“No,” said Hermione in exasperation. “He doesn’t trust the Ministry not to be compromised. I suppose seeing what happened in Kavala made him nervous, and he worries that an Auror here as been turned as well. He has a lot of respect for you, Harry.”
Snape respected him? “I’ll believe that when I see it,” muttered Harry.
“Just ask him out,” said Ron.
Harry stared at him. If Ron knew he was talking about Snape...
“I saw you glaring when he danced with the blond bloke,” said Ron. He stole a few uneaten crisps off of Harry’s plate. “I know you hate dating wizards, but you haven’t given any a chance, have you?”
“He’s . . . He’s. . .” Snape. How to explain this? “He reminds me of Snape.”
Hermione looked at him sharply. “In a good way or a bad way?”
“Do you think he’d hurt you?” Hermione asked. Ron looked alarmed.
“No! No. He’s just...” Harry stared at the sky as he searched for the words. “full of secrets. And he admitted killing some Death Eaters in Kavala.”
“Did they attack him first?” asked Ron. "Or did he just curse them in the back?"
“I didn’t ask the details.”
“You killed Death Eaters,” Hermione gently reminded him. “I think you should give him a chance. At least hear him out. He seemed very sweet.”
Harry gaped at her. “Imagine you just called Snape ‘sweet’.”
“He bullied me too,” she reminded him. “The only aspects of Dimitri’s personality that remind me of Snape are his quick corrections and wide breadth of knowledge.”
“So what if he’s like Snape?” broke in Ron. “These past five years you’ve gone on and on about what a great bloke he really was and how we’ve all misjudged him. I think you’re looking for excuses.”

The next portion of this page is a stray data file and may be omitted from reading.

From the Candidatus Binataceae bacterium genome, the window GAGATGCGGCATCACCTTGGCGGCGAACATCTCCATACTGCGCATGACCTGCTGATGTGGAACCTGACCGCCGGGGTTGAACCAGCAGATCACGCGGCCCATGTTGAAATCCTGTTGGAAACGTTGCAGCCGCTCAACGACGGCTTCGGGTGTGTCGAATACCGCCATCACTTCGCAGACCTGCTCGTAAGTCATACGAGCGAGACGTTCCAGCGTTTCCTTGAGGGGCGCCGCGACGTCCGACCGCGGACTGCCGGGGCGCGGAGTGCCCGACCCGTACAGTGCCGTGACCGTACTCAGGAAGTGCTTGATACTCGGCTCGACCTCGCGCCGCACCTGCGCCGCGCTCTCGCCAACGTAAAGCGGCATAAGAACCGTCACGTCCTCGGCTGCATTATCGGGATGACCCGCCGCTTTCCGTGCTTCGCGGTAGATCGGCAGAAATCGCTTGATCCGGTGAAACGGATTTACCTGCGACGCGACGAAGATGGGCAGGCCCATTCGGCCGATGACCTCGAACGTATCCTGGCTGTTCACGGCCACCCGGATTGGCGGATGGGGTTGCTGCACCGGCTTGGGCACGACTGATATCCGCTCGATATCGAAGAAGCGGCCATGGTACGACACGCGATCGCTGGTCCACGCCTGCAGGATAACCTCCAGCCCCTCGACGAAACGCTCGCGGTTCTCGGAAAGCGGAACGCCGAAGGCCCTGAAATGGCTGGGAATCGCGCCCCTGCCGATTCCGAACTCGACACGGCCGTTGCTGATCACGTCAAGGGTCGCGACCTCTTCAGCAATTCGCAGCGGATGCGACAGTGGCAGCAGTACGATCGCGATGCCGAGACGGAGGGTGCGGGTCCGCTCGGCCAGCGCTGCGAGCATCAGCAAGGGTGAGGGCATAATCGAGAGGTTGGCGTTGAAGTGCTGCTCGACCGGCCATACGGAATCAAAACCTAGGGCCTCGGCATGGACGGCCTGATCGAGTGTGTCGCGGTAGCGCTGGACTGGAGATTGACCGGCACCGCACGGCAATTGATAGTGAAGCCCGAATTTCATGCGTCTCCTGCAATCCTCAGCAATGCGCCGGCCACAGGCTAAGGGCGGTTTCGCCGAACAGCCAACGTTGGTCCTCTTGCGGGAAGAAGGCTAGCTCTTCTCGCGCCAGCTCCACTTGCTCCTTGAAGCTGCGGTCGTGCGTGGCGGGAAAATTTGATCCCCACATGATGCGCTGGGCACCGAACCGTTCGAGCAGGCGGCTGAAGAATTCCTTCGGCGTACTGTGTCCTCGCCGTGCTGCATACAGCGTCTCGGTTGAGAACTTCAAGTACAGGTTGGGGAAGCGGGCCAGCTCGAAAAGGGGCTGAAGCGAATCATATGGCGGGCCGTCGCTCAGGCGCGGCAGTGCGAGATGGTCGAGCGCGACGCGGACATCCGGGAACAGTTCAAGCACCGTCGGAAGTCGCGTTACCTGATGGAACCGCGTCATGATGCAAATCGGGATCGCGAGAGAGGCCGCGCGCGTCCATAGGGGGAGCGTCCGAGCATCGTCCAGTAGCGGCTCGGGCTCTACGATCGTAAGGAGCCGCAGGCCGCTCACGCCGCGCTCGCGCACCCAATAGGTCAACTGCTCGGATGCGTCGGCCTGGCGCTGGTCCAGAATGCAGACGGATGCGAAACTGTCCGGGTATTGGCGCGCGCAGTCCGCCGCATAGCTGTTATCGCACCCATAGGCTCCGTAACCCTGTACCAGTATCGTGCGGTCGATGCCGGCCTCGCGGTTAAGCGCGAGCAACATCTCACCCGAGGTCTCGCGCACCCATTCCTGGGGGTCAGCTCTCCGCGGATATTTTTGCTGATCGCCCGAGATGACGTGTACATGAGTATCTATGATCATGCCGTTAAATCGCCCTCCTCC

Harry knew he was in trouble when Ron and Hermione ganged up against him. They didn’t agree on everything, but they were normally right when they did. Either way, he didn’t have the time for this. Not with what he had planned for that evening. “If he’s right and the Ministry’s compromised, then Nik knows that I was in Kavala and that I’m planning to gather information from him. If something happens, Ron will have to send an alert to the Ministry and someone outside of it that we can trust.”
“Many of us from Dumbledore’s Army still have our coins,” said Hermione. “I can put out a message warning people to be on alert.”
Harry nodded. “I think that should be enough.” He stood. “I ought to go back now if I’m going to leave early to catch up with Dimitri.” He turned to Ron. “I’ll send a message through the mirror when I’m ready to go.”